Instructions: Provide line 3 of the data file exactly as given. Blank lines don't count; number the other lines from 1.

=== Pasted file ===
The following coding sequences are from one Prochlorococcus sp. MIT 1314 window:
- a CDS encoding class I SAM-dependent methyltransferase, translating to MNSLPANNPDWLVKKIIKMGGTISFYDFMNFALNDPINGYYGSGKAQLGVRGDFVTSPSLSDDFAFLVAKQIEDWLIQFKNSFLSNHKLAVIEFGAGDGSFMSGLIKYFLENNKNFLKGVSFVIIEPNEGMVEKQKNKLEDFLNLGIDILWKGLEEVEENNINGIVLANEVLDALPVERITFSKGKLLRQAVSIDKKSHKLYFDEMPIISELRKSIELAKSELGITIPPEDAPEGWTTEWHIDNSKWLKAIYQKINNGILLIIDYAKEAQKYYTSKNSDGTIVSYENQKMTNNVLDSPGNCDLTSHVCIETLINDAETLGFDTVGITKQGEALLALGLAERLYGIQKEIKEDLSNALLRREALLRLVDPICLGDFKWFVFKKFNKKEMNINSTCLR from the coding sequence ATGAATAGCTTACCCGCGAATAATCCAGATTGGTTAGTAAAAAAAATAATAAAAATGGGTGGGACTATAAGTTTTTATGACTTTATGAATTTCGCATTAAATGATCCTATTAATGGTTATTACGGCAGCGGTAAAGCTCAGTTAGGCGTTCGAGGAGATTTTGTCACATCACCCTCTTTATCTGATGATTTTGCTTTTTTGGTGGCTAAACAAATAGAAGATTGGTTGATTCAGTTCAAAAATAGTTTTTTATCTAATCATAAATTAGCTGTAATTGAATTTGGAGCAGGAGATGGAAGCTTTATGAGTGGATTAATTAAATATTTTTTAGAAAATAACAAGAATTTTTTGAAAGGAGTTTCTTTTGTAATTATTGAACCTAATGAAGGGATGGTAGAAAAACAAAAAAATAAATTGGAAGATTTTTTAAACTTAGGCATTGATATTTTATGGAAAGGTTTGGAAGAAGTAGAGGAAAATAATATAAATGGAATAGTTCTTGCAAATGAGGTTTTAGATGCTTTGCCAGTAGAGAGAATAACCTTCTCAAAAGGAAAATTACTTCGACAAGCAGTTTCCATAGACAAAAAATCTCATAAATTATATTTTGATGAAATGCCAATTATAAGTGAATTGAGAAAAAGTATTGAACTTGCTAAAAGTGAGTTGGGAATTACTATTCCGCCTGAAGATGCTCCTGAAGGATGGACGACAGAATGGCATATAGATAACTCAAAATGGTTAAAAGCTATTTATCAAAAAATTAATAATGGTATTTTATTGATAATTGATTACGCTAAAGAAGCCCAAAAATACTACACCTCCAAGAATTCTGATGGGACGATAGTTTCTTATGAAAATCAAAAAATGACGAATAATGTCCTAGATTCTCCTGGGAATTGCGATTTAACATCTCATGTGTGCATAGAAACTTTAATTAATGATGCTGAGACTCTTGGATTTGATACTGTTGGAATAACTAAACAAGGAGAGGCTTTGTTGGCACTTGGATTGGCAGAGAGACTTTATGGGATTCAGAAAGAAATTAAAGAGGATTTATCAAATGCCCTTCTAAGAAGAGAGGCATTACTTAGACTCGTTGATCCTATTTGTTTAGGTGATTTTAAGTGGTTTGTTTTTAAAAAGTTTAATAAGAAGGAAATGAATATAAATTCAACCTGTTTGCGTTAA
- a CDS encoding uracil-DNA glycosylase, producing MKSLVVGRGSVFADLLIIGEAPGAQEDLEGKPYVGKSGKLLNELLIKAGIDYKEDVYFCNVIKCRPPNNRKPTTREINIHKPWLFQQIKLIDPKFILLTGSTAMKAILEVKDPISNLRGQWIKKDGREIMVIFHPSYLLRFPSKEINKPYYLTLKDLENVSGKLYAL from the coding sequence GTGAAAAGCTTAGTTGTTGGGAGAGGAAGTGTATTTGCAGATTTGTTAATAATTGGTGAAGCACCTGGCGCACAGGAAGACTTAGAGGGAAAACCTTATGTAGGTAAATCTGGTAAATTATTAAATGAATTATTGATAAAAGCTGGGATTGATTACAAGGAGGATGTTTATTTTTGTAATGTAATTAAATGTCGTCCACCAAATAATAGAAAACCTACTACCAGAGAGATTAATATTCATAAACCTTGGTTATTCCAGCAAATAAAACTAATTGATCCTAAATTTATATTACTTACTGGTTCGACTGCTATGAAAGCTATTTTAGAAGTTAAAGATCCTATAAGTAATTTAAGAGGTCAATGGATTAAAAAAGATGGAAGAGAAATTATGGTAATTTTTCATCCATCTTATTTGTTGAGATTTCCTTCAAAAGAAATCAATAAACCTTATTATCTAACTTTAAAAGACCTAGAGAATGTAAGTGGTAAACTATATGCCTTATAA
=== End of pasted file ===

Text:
- a CDS encoding uracil-DNA glycosylase, producing MKSLVVGRGSVFADLLIIGEAPGAQEDLEGKPYVGKSGKLLNELLIKAGIDYKEDVYFCNVIKCRPPNNRKPTTREINIHKPWLFQQIKLIDPKFILLTGSTAMKAILEVKDPISNLRGQWIKKDGREIMVIFHPSYLLRFPSKEINKPYYLTLKDLENVSGKLYAL from the coding sequence GTGAAAAGCTTAGTTGTTGGGAGAGGAAGTGTATTTGCAGATTTGTTAATAATTGGTGAAGCACCTGGCGCACAGGAAGACTTAGAGGGAAAACCTTATGTAGGTAAATCTGGTAAATTATTAAATGAATTATTGATAAAAGCTGGGATTGATTACAAGGAGGATGTTTATTTTTGTAATGTAATTAAATGTCGTCCACCAAATAATAGAAAACCTACTACCAGAGAGATTAATATTCATAAACCTTGGTTATTCCAGCAAATAAAACTAATTGATCCTAAATTTATATTACTTACTGGTTCGACTGCTATGAAAGCTATTTTAGAAGTTAAAGATCCTATAAGTAATTTAAGAGGTCAATGGATTAAAAAAGATGGAAGAGAAATTATGGTAATTTTTCATCCATCTTATTTGTTGAGATTTCCTTCAAAAGAAATCAATAAACCTTATTATCTAACTTTAAAAGACCTAGAGAATGTAAGTGGTAAACTATATGCCTTATAA